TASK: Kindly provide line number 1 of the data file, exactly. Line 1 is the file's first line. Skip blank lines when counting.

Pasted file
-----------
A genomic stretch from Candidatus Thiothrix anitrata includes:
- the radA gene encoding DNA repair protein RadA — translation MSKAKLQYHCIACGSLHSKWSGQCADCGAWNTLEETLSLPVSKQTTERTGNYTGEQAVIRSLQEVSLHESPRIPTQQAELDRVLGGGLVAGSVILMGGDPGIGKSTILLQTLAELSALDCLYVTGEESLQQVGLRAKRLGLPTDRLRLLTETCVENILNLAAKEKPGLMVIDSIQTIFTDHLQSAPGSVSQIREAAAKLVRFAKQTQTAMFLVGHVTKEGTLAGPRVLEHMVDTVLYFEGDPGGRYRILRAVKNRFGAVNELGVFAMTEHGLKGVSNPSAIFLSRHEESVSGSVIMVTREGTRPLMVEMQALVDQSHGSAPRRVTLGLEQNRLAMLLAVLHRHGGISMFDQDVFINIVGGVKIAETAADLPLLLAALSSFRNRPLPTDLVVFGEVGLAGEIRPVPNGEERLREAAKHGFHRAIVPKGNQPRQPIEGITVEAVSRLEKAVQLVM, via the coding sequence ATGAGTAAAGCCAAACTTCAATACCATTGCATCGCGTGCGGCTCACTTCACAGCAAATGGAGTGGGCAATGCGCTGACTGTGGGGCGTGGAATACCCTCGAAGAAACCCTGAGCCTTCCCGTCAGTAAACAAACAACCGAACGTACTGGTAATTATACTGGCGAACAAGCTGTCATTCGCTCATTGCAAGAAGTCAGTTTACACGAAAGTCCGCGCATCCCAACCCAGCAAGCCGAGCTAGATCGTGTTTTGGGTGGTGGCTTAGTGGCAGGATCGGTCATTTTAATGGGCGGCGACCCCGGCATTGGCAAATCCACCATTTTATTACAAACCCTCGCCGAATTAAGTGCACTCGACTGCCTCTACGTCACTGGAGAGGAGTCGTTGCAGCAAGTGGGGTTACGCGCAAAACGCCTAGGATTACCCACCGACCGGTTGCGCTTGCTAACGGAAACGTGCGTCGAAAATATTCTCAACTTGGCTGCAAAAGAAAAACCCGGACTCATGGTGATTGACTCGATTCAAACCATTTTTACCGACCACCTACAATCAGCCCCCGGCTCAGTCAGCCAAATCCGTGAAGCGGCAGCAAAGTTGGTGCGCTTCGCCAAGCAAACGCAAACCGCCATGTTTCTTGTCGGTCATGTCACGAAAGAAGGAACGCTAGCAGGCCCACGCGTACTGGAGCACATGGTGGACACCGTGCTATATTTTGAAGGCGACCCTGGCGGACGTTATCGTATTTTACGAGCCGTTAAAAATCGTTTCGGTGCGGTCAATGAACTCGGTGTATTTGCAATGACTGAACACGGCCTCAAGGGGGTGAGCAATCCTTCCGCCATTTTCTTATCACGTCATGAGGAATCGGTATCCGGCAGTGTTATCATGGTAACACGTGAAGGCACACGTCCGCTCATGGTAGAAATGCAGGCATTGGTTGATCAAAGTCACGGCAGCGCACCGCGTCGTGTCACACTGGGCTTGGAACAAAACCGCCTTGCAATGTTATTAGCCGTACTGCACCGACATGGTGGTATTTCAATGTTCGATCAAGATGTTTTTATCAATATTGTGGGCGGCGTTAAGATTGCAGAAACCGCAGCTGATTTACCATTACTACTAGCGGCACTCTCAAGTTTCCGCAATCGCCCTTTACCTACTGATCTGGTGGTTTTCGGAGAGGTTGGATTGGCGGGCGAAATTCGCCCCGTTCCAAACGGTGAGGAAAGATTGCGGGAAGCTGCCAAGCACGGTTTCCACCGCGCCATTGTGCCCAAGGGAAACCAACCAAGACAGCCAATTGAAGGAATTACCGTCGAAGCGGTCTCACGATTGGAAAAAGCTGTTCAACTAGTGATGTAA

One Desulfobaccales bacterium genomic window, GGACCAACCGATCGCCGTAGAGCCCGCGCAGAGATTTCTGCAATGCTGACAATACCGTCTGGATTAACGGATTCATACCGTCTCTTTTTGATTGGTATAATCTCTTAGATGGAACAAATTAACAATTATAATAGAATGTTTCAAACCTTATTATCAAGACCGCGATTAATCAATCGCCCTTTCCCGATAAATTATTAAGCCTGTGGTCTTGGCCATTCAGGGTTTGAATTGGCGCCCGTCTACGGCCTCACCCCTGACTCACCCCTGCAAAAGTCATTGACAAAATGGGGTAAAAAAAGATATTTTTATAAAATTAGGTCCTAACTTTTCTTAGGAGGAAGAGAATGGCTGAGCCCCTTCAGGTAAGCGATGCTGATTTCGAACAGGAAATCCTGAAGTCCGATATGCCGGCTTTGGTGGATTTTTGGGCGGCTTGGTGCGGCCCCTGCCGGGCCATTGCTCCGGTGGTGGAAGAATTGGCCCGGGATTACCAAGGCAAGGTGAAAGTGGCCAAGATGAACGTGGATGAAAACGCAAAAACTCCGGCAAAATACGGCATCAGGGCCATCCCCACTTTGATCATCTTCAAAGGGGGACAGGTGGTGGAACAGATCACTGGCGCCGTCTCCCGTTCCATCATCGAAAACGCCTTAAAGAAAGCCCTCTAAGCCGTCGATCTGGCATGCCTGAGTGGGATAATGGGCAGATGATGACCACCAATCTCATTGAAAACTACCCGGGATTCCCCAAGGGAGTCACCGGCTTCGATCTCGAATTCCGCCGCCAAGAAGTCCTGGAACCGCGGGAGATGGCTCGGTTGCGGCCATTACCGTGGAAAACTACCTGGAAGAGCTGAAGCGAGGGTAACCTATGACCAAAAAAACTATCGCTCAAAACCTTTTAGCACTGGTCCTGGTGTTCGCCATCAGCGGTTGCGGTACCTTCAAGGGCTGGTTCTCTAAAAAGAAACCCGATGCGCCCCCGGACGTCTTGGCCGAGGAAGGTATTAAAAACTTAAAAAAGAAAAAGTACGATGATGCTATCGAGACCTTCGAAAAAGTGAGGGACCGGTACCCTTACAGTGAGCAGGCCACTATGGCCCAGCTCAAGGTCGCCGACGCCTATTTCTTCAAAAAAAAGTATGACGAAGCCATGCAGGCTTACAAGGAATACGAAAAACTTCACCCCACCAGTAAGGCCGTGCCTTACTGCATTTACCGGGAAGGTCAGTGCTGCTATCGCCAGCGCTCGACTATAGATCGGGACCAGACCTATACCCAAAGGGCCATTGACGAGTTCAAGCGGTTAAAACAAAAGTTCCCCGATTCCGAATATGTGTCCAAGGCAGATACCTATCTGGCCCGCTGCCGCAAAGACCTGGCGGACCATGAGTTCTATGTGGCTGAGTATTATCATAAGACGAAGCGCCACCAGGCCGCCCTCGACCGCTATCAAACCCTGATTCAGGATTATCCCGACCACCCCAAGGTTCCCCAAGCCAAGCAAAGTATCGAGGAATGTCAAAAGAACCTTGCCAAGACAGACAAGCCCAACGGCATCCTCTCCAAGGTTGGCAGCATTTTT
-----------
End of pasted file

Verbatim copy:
A genomic stretch from Candidatus Thiothrix anitrata includes: